Practical advice from Hafsa Ahsan for making the most of your study time and avoiding the pre-exam panic
Effective studying isn’t about opening a textbook and learning each and every chapter by heart. In fact, when you learn everything by heart and regurgitate it during exams, you’re not really learning anything. You may get good marks, but do you realize that this method of learning is unreliable? Often when nervous, all that has been memorized is forgotten. So, what are more effective methods of studying and applying knowledge acquired during exams? Here are a few tried and tested techniques.
Mapping out ideas
Once you have read a whole chapter or part of it, simply write down the main point or central theme in the center of a sheet of paper. Then, around the main point, write supporting words or key phrases related to the central theme. This will help you remember the key concepts, without having to resort to rote learning.
Making a list of important points
If mapping confuses you, then stick to its alternative-making a list of important points. I have noticed that many students tend to write down whole essays as notes and then try to cram them. Listing is a more useful technique. Here is a small example:
Question: How has globalization affected the Third World countries?
- Adverse effects on trade
- Exploitation of cheap labour
- Rise of multinationals
- Adverse effects on the local economy
- Loss of local languages
- Loss of cultural values
- Subservience to international economic organizations
- Positive effects for the average consumer
- Positive effects of increased flow of information
If you have noticed, each point in and of itself needs a huge explanation. Learning these phrases and then explaining them in your own words during an exam is a much better option than spending hours filling pages and pages with explanations of key words and then spending another week studying them.
Underlining important points in the textbook
You can use this technique in conjunction with the above. While you are reading a certain chapter, underline important points and explanations. Then, use the above technique to make a list of key points. When you are revising, keep the list in your textbook, so as to be able to go over the main points alongside the explanation in the textbook. Remember, learning key phrases is not the point; rather, how they relate to the main theme of what is to be learned.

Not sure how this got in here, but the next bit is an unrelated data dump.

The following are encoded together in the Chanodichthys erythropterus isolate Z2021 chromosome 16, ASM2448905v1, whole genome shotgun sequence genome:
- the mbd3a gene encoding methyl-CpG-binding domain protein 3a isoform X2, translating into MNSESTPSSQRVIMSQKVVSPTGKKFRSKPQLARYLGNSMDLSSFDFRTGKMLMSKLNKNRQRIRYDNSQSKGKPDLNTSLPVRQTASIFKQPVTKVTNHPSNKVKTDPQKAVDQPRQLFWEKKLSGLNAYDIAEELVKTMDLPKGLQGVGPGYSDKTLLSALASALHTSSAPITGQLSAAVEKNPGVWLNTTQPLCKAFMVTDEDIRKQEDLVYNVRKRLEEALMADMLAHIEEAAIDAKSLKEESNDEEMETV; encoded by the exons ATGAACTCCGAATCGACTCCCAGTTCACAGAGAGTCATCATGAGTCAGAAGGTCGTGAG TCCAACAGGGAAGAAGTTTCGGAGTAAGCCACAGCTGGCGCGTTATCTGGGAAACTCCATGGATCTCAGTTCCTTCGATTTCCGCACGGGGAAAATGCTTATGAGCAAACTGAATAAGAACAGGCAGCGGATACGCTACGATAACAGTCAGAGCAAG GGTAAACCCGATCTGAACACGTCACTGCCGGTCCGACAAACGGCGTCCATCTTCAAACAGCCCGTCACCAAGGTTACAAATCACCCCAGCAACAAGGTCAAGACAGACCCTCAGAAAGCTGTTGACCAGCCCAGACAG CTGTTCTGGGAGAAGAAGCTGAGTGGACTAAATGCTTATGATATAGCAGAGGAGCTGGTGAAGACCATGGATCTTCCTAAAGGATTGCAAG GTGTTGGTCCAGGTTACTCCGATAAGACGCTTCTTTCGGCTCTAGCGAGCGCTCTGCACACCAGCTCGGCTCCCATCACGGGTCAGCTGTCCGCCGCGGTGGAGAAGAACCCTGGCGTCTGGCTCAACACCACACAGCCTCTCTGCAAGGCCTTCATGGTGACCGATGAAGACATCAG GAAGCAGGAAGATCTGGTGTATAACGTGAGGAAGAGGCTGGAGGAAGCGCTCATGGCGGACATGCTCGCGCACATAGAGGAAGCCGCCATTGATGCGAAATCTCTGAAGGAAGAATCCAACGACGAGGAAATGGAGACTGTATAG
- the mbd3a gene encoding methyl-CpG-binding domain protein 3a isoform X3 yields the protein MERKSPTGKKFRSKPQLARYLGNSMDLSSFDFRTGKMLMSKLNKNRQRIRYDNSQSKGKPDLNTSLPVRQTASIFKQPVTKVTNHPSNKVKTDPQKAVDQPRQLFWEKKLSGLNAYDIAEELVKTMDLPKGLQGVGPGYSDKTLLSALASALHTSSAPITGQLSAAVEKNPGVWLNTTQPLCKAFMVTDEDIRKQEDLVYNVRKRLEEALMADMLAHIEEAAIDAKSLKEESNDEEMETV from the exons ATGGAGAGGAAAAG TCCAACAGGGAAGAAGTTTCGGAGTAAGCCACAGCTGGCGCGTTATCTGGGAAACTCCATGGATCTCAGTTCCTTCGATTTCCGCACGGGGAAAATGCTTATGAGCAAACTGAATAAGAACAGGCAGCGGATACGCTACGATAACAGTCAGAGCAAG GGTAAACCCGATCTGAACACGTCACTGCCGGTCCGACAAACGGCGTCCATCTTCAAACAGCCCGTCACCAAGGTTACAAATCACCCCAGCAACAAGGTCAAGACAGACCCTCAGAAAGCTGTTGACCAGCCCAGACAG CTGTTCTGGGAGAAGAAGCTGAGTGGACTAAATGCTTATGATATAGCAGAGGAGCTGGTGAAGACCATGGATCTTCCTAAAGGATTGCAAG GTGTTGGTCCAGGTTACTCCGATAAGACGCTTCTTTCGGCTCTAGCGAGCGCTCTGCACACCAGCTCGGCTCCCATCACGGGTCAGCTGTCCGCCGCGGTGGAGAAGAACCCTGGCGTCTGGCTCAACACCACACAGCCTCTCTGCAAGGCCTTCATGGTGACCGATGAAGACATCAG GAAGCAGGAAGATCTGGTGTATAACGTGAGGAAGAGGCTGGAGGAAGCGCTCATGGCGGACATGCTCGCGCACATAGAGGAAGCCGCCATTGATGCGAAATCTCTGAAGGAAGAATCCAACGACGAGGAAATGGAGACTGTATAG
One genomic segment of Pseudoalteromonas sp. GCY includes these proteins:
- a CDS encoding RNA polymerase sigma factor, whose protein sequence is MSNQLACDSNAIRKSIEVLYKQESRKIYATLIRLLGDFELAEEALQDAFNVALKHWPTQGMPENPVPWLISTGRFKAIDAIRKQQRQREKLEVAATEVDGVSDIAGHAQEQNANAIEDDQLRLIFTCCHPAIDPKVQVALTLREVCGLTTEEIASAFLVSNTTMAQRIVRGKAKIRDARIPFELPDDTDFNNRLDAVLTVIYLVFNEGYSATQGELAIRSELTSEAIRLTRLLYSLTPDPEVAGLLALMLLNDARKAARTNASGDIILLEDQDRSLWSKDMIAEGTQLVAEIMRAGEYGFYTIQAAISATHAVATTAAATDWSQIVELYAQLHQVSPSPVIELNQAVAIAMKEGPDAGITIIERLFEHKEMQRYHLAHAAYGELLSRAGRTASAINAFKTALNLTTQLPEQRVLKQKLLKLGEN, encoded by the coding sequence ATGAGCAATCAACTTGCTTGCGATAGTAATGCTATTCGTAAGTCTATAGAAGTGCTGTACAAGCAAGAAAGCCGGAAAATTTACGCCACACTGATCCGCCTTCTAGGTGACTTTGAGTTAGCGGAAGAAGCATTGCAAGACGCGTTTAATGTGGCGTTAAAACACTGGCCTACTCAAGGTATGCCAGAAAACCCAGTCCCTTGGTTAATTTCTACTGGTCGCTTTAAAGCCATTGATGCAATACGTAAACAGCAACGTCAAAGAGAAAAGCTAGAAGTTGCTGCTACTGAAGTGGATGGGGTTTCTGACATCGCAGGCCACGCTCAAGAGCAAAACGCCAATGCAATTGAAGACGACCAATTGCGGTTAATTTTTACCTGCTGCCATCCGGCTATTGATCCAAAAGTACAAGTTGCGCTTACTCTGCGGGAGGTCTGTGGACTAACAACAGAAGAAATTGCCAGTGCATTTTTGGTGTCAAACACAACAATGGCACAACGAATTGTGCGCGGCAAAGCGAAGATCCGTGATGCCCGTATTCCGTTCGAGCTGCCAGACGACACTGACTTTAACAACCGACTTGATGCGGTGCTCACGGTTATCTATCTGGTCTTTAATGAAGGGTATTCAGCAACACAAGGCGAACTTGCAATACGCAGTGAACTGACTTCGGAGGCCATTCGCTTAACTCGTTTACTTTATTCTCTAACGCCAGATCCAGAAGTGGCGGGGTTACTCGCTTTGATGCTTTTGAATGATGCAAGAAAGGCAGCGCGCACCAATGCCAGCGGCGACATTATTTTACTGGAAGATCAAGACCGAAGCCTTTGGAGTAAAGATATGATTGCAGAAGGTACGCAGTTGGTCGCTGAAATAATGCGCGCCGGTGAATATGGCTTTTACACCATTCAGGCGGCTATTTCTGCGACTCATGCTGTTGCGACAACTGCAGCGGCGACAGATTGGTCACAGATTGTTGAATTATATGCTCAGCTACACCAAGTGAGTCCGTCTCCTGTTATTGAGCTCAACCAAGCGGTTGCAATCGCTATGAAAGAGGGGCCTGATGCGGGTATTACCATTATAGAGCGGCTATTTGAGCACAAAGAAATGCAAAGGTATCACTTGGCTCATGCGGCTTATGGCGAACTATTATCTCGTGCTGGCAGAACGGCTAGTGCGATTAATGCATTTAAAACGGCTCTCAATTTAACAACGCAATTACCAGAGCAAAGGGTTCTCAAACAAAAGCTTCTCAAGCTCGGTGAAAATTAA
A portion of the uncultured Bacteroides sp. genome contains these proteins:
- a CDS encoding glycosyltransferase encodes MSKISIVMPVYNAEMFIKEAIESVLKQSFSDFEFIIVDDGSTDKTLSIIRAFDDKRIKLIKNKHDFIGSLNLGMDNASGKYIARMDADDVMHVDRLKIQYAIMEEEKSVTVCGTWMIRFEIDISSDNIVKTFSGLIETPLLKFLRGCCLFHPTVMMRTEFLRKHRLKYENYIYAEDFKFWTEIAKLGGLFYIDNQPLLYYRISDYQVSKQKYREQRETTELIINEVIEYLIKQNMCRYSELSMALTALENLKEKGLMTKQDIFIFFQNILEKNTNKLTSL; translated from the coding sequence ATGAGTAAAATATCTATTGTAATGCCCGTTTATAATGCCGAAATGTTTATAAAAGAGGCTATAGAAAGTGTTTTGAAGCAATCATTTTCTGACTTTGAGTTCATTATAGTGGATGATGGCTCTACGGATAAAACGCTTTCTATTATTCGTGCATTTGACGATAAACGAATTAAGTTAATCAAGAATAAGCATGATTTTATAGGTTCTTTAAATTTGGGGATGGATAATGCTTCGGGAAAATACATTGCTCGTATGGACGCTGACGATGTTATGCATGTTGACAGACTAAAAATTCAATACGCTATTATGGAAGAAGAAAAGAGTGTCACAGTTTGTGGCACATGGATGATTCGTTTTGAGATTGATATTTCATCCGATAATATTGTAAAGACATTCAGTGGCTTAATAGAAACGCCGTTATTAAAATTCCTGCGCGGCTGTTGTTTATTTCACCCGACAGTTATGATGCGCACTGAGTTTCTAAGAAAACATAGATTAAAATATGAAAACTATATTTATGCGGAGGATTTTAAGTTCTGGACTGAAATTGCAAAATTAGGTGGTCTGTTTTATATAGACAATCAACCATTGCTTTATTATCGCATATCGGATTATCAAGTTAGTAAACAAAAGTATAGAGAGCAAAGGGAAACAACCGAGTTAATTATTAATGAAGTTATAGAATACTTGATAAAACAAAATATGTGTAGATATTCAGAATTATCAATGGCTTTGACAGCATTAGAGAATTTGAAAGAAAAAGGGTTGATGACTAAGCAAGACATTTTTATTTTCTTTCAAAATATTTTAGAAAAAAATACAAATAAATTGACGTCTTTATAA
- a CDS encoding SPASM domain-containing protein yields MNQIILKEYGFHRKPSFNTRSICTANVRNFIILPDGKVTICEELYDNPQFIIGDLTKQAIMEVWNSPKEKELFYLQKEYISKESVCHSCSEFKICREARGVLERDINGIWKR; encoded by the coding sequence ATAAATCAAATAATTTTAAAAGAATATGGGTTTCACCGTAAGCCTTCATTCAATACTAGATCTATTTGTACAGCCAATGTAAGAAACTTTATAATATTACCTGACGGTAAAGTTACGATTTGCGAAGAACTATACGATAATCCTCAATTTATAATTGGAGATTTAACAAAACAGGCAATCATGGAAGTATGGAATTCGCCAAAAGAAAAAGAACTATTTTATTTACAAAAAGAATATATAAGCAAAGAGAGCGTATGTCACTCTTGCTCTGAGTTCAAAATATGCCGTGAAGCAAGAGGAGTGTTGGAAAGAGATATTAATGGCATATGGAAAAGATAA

Linking up related points
In subjects, such as sociology, international relations, etc., almost all chapters are inter-related. While studying, try to discover, where they are linked and chart that out in a map. When answering questions on one chapter, you can always refer to other chapters to prove your analytical and critical reading skills.
Studying with proper breaks
I hate to shatter the popular myth, but studying for fourteen hours at a stretch will not ensure that you’ve learnt more than your friend, who only put in five hours a day. Studies show that there is an optimum level of study, which can be achieved within five to six hours per day. This is where you learn and retain the maximum from what you study. Beyond this, you will discover that you hardly retain anything, but rather suffer from mental fatigue and often hardly understand what you’re reading. The optimum number of hours that can be put into studying effectively varies for every person, but the average comes to around four to five hours a day. The best thing to do is to study for a while, then take a short break and return to your books after some time.
Learning to manage time
It goes without saying that if you have only opened your textbook a week or two before exams, you can expect to put up with a huge workload coupled with bouts of panic. However, studying something immediately after it has been covered in class will ensure that in the end, when you sit down to study for an exam, you will have with you a few mind maps and lists of important points to revise for each topic. You can then make a workable timetable, giving each subject an equal amount of time. Time must be managed throughout your academic session. Try putting in one hour of study daily, after completing your assignments, and you will have no problem managing your time, when the exam time is around the corner.
Proper means ‘proper.’
According to research, the best way to relax your mind is to engage it in various activities. Put simply, it means that lying back with your eyes closed after putting in an hour’s worth of study will definitely not relax your mind. The mind can only be relaxed, if you do something different from studying. Go to the kitchen, for instance, and fix yourself a snack, pick up a storybook for light reading or go out for a quick jog – these are proper breaks between studying that will ensure a relaxed mind, when you come back to your textbook, as well as enable you to concentrate fully on the next part of your timetable.
So, here you have it – a range of techniques to help you study in a much better way. The most important thing to remember while studying is: study is for the sake of learning. If you’re only studying for the sake of exams and good marks, then you might as well stick to the rote learning system. However, if you seriously want to learn, you’ll have to let go of the conventional techniques. When is a better time to do it than now?